Punjab: Fresh SYL tribunal only way out

NEW DELHI:Punjab today pleaded in the Supreme Court that the only way to resolve its disputes with Haryana and other states over the sharing of Ravi and Beas waters was to set up a fresh tribunal to go into all aspects, including the riparian rights and the dwindling flow.

Punjab: Fresh SYL tribunal only way out

SYL canal. Tribune file photo

R Sedhuraman

Legal Correspondent

New Delhi, April 8

Punjab today pleaded in the Supreme Court that the only way to resolve its disputes with Haryana and other states over the sharing of Ravi and Beas waters was to set up a fresh tribunal to go into all aspects, including the riparian rights and the dwindling flow.

Arguing before a Constitution Bench, Punjab’s senior counsel Ram Jethmalani also pleaded that the SC should refuse to answer the Presidential Reference on the validity of the Punjab Termination of Agreements (PTA) 2004 as the apex court was not bound to go into it.

Though  a Presidential reference, “it had been done at the instance of the Centre which had no power to decide the water dispute”. The reference, he said, had been made under Article 143(1) that clearly stated that the SC “may” answer it. This was quite contrary to references made under Article 143(2) that “shall” be answerable by the SC. A seven-judge Bench of the SC had said the apex court was not bound to entertain issues even under sub-clause 2, he said. Punjab sought a new tribunal way back in 2003, about 18 months prior to resorting to the 2004 law. The state renewed the plea in 2015 by filing a suit in the SC which was pending, he said.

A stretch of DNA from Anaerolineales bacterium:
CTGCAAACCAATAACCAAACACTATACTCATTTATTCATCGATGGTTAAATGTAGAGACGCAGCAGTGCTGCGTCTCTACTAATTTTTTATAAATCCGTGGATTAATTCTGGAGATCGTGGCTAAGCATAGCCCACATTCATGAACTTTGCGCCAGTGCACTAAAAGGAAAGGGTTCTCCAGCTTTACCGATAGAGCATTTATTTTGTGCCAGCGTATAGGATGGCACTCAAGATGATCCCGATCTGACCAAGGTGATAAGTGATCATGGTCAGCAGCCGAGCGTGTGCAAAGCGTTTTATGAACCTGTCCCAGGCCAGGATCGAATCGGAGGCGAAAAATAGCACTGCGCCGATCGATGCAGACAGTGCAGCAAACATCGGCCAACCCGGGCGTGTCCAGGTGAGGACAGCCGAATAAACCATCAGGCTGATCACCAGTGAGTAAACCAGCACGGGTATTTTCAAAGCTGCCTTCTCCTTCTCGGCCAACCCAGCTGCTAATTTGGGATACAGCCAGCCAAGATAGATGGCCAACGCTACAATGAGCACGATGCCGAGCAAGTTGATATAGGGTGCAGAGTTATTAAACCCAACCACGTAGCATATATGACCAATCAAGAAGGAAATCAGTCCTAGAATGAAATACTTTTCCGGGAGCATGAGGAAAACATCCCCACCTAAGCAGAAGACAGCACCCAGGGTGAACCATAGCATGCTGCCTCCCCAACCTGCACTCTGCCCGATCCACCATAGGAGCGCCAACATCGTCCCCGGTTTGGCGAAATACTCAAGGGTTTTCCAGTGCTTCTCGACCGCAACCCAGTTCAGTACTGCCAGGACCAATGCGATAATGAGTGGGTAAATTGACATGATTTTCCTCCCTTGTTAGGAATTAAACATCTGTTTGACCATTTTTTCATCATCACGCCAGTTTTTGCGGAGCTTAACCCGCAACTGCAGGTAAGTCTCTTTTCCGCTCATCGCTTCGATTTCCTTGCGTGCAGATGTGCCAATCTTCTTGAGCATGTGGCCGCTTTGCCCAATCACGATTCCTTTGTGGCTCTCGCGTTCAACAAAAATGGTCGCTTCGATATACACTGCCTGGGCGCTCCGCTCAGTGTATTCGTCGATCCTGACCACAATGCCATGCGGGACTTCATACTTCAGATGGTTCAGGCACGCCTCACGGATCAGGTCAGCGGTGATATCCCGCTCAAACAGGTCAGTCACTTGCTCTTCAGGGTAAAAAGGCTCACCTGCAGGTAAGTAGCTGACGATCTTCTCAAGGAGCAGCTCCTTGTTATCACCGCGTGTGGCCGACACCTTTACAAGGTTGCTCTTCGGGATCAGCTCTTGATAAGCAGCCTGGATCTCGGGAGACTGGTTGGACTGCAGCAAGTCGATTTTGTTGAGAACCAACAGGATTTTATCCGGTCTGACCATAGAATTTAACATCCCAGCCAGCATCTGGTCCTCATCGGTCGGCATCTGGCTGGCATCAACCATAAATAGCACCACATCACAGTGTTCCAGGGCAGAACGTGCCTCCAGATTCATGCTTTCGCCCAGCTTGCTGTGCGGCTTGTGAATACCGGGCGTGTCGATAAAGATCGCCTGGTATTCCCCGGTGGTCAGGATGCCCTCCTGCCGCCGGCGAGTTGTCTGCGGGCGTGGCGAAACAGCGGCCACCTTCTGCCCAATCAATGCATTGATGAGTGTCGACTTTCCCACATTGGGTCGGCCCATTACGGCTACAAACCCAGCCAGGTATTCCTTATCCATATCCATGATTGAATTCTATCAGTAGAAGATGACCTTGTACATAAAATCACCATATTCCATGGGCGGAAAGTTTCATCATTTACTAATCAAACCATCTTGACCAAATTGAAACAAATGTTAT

Today, Rajasthan’s senior counsel CS Vaidhyanathan pleaded that Punjab had no right to enact the 2004 law terminating its water-sharing agreements with Rajasthan, HP, Delhi and J&K. India signed the Indus Water Treaty with Pakistan, mainly citing the water requirements of desert state Rajasthan, he said.

Rejecting Rajasthan’s contention, Jethmalani said the Punjab Assembly had every right to enact the 2004 law, though it was not binding on other states. Under the Inter-State Water Disputes Act, every agreement would have to be reviewed periodically taking into consideration the changed circumstances.

He took exception to Haryana’s demand, contending that after its creation in 1966, it had become a riparian state of Yamuna and was getting its share. At the same time, it had lost its riparian rights after it was carved out of Punjab. Further, the 1981 pact was based on 1921-45 statistics on the flow of water in the Ravi and Beas when it was estimated at 17.1 million acres feet (MAF). This had now gone down by 18% to 13.36 MAF. 

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